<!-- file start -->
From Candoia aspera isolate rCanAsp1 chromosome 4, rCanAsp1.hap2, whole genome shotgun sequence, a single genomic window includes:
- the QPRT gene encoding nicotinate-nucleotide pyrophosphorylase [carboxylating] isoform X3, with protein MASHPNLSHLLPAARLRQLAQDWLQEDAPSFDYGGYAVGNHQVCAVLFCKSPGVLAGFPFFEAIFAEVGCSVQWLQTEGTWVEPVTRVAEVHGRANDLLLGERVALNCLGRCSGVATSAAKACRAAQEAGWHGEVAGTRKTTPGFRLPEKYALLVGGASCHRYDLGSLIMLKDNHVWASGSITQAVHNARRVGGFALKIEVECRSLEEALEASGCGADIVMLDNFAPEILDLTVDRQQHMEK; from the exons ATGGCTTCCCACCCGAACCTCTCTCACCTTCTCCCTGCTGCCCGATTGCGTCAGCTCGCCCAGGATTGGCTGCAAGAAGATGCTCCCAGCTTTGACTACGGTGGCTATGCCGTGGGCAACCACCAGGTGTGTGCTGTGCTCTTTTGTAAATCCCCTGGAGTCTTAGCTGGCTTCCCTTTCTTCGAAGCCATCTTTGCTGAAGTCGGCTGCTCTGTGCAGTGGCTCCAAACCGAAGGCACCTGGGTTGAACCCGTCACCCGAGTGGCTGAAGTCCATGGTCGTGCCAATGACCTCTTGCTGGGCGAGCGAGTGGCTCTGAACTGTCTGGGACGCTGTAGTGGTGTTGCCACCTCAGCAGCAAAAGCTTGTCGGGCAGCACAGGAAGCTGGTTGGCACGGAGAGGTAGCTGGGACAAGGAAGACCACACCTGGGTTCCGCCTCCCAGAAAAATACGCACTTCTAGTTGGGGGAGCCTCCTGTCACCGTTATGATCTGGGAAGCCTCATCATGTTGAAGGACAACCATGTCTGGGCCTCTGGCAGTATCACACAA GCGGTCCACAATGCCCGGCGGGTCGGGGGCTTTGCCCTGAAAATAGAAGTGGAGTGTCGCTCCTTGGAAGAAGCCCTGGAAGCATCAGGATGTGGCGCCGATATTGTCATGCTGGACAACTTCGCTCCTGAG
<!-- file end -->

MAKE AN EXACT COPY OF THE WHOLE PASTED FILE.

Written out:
From Candoia aspera isolate rCanAsp1 chromosome 4, rCanAsp1.hap2, whole genome shotgun sequence, a single genomic window includes:
- the QPRT gene encoding nicotinate-nucleotide pyrophosphorylase [carboxylating] isoform X3, with protein MASHPNLSHLLPAARLRQLAQDWLQEDAPSFDYGGYAVGNHQVCAVLFCKSPGVLAGFPFFEAIFAEVGCSVQWLQTEGTWVEPVTRVAEVHGRANDLLLGERVALNCLGRCSGVATSAAKACRAAQEAGWHGEVAGTRKTTPGFRLPEKYALLVGGASCHRYDLGSLIMLKDNHVWASGSITQAVHNARRVGGFALKIEVECRSLEEALEASGCGADIVMLDNFAPEILDLTVDRQQHMEK; from the exons ATGGCTTCCCACCCGAACCTCTCTCACCTTCTCCCTGCTGCCCGATTGCGTCAGCTCGCCCAGGATTGGCTGCAAGAAGATGCTCCCAGCTTTGACTACGGTGGCTATGCCGTGGGCAACCACCAGGTGTGTGCTGTGCTCTTTTGTAAATCCCCTGGAGTCTTAGCTGGCTTCCCTTTCTTCGAAGCCATCTTTGCTGAAGTCGGCTGCTCTGTGCAGTGGCTCCAAACCGAAGGCACCTGGGTTGAACCCGTCACCCGAGTGGCTGAAGTCCATGGTCGTGCCAATGACCTCTTGCTGGGCGAGCGAGTGGCTCTGAACTGTCTGGGACGCTGTAGTGGTGTTGCCACCTCAGCAGCAAAAGCTTGTCGGGCAGCACAGGAAGCTGGTTGGCACGGAGAGGTAGCTGGGACAAGGAAGACCACACCTGGGTTCCGCCTCCCAGAAAAATACGCACTTCTAGTTGGGGGAGCCTCCTGTCACCGTTATGATCTGGGAAGCCTCATCATGTTGAAGGACAACCATGTCTGGGCCTCTGGCAGTATCACACAA GCGGTCCACAATGCCCGGCGGGTCGGGGGCTTTGCCCTGAAAATAGAAGTGGAGTGTCGCTCCTTGGAAGAAGCCCTGGAAGCATCAGGATGTGGCGCCGATATTGTCATGCTGGACAACTTCGCTCCTGAG